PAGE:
TWO SIDES OF THE SAME TOWN
Walk North along Avenida 10 away from town, past 30th street with the tennis and basketball courts and the group of Mexican kids, all point guards, playing half court under the lights.
The scene quickly begins to change. Fewer signs in English, fewer pizzerias, coffee shops, hotels—a few blocks more, no hotels. The worldly is replaced with the local—lavenderias, pollo asado restaurants, taquerias manifested as makeshift kitchens in front of people’s homes, bodegas with old Pac Man machines being pounded and cursed by bored middle-aged men, kids flying self-made kites in the street, families sitting on the curb talking, teenagers making circles of dust on their bicycles, walls of cinderblock and cement, roofs of tin, scraps of rubber in the street, graffiti art, chickens cuddled in the shade or pecking at dirt-stained corn-specks behind their wood and wire fences, students getting off buses in well-pressed khakis and Polos, young lovers leaned against dilapidated walls flirting—
Setenta, ochenta, noventa—where have the gigantic sombreros gone? The modern Mayan capitalists and their war paint? The hawkers of goods with their bizarre English tongues?
They seemed to have been replaced by Mexicans on rigidity bikes. Mexicans thundering past in old Volkswagon bugs. Mexicans talking outside of a church that reads Jesus es la pan de vida. Mexicans walking home with groceries under their arms dressed in the uniforms of the restaurant where you just ate dinner, the spa where you just concluded your daily massage, the hotel you’re staying in.
And the dogs. Check out the dogs. Dogs with dangling teats cross the street unattended, poking their noses at garbage and piss-marked curbs. Dogs pace on the rooftops and pause to peer down at you as you pass. Dogs everywhere being treated like, well, dogs.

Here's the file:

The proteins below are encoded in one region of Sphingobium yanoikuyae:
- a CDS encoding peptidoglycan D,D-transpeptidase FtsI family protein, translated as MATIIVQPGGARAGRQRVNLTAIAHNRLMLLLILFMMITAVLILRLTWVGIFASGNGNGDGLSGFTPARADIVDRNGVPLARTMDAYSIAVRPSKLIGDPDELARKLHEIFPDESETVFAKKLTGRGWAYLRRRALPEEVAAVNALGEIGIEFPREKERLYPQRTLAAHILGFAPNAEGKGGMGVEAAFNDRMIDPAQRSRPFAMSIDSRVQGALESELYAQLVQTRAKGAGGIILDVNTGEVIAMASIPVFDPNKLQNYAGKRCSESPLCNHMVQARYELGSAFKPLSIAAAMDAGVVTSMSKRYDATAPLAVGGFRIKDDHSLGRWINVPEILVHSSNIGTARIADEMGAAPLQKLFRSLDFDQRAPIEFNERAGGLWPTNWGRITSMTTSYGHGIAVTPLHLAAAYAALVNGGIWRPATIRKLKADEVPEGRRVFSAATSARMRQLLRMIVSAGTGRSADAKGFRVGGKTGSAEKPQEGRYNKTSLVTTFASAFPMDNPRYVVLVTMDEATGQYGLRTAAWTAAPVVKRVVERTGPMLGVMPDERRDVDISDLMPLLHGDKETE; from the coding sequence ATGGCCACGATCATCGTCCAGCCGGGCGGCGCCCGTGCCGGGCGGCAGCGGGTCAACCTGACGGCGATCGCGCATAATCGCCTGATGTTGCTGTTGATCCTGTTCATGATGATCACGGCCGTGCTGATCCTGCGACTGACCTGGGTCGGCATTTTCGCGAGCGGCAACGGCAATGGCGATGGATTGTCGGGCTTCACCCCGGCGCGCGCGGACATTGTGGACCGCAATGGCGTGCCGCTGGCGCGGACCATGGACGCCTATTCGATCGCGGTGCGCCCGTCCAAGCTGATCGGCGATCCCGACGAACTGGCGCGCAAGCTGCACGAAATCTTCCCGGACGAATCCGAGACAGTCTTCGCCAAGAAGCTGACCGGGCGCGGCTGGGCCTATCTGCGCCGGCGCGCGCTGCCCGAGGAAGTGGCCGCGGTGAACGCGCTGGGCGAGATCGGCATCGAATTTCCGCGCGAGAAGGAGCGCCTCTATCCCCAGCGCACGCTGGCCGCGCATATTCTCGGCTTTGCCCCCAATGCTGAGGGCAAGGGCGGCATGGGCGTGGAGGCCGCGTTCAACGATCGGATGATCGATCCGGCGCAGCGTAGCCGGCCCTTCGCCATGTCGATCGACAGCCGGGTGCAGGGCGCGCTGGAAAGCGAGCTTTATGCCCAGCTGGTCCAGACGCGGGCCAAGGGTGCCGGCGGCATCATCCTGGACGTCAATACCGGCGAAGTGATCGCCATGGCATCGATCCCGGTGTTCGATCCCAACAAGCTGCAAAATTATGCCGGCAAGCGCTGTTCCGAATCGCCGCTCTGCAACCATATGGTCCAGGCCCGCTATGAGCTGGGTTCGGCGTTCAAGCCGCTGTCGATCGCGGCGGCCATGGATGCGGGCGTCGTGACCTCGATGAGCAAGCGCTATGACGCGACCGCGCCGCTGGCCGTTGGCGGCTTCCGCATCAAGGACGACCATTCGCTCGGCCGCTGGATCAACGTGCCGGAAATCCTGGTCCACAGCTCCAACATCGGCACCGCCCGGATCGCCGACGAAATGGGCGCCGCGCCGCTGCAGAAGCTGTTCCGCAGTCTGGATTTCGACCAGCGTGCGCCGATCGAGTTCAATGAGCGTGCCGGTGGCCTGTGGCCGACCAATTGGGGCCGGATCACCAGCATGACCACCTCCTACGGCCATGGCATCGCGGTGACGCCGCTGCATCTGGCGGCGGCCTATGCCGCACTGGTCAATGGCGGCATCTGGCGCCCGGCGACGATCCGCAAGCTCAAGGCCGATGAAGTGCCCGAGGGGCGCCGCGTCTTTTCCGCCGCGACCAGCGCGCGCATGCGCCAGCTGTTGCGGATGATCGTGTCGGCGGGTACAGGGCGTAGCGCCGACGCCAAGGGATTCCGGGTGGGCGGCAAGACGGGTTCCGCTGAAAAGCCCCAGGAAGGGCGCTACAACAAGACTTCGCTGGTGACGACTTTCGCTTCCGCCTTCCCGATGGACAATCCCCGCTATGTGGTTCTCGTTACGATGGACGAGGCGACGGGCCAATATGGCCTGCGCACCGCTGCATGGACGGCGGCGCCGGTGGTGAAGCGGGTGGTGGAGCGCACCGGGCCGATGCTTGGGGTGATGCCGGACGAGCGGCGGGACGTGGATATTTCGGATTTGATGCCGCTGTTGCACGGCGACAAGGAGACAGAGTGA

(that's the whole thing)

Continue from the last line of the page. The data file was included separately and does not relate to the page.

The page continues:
Look down the alleys as we walk. A soccer ball kicks itself against the orange cream of an adobe house. Low-hung clouds of sand-dust illuminate a falling sun. See the barbwire spiraling? The shards of glass poked by concrete, lining the tops of the wall?
I know nothing of this place but what I see. And one of the things I see is that not many people in this neighborhood look like me.
I walk. I bike. And no one bothers me.
Now, as we approach my apartment on Calle 102, look down the alley towards the ocean. For what must be 15 blocks the building stretches its blocky mass along the beach in a manner so callous and ugly it’s nearly laughable. It’s certainly cryable. This architectural nightmare known as the Paridisus Resorts looks like a cross between a mall and a juvenile detention center. First protected by a 20 foot wall punched at the top with evenly spaced square holes just large enough to slide a gun-barrel through and blast anyone foolish or desperate enough to try and climb over, then the building itself, an elongated Tetris-block, windowless in the back so vacationers don’t see the neighborhood I have just described, painted entirely in impersonal cream, the few remaining lackluster ivy plants drooping near-dead on the wall.
A drunken 8 year old with Legos could have designed a structure with more aesthetic appeal. I don’t condone the use of torture, but if anyone deserves to be water boarded—say, with deliciously salty Yucatan water—I cast my vote for the mastermind/s behind this embodiment of insensitivity and exploitation. Oh Paradise! The all-inclusive exclusive that blocks my view and access to the beach, and that of many, many residents who cannot afford the $400 a night room charge, like a square, fat, creamy-white middle finger flicked in our face.
“It has clubs, 15 restaurants, everything man. All-inclusive. They never leave. The owner don’t want them to leave. The people scared. They leave in taxi. They come back in taxi. All the money stay there.”
These are the words of Alejandro, a waiter at the restaurant just behind the resort on Calle 88. It is the only restaurant I’ve seen in this neighborhood that caters to tourists, but despite the daily cash-crop being harvested from the revolving wallet-fields of 500 to 1000 hungry Euro and Benjamin-touting vacationers, I have never seen it busy, or even half full. In fact, I don’t know how they stay in business.